The Half-Astrophysicist Blog

Hubble Does it Again: Jupiter and Ganymede

The Hubble Space Telescope has again given us a spectacular video.  This time it is a two hour sequence of Jupiter’s largest Moon, Ganymede, disappearing behind the giant planet.

Jupiter rotates on its axis about once every 10 hours so you can see significant rotation during this time.  Ganymede orbits the planet once every 7 days (as opposed to our Moon’s 29 day period).  Ganymede is also the largest moon in the solar system with a diameter of about 3200 miles, slightly larger than Mercury.  Jupiter is about 88,000 miles in diameter!

That is what struck me about this movie…it gives a good sense of just how large Jupiter is.  Ganymede might be considered a planet if it didn’t orbit Jupiter.  They are both the same distance away, so the difference in sizes is to scale (well, Ganymede it technically a LITTLE farther away, but only a small fraction of a percent…not enough to matter).  Ganymede is large and bright enough that it would be visible to the naked eye…if it weren’t so close to the much larger, brighter Jupiter.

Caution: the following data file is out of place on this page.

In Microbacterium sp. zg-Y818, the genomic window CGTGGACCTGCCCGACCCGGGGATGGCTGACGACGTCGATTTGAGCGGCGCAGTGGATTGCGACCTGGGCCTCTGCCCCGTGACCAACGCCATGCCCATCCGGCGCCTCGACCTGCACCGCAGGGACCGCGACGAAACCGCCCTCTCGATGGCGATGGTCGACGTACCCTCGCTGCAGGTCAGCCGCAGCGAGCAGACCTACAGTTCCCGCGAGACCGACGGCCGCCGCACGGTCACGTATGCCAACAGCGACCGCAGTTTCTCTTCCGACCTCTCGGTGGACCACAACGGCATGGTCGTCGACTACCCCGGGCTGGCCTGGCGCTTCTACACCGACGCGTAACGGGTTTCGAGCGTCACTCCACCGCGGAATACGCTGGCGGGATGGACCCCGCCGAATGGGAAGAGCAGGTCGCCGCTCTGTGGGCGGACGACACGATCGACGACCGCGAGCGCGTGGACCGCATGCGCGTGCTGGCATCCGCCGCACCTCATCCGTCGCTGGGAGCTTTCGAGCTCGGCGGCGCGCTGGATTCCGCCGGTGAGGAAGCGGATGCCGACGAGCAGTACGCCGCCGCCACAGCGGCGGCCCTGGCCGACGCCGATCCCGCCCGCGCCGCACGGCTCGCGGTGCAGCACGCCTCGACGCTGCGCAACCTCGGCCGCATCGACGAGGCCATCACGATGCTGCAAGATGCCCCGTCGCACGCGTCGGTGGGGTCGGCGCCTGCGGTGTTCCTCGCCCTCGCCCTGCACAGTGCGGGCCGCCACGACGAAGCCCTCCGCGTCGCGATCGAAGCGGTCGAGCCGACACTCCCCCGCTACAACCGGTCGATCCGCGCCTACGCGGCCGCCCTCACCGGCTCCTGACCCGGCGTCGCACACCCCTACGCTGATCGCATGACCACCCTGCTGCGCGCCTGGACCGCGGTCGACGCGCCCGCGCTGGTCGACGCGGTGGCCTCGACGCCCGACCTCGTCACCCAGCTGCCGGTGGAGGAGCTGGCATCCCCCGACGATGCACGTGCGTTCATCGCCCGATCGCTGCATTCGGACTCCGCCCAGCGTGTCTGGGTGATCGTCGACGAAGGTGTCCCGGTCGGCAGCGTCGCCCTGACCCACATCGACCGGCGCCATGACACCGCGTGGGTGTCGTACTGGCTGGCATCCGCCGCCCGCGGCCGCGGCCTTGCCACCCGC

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December 19, 2008 - Posted by | Uncategorized

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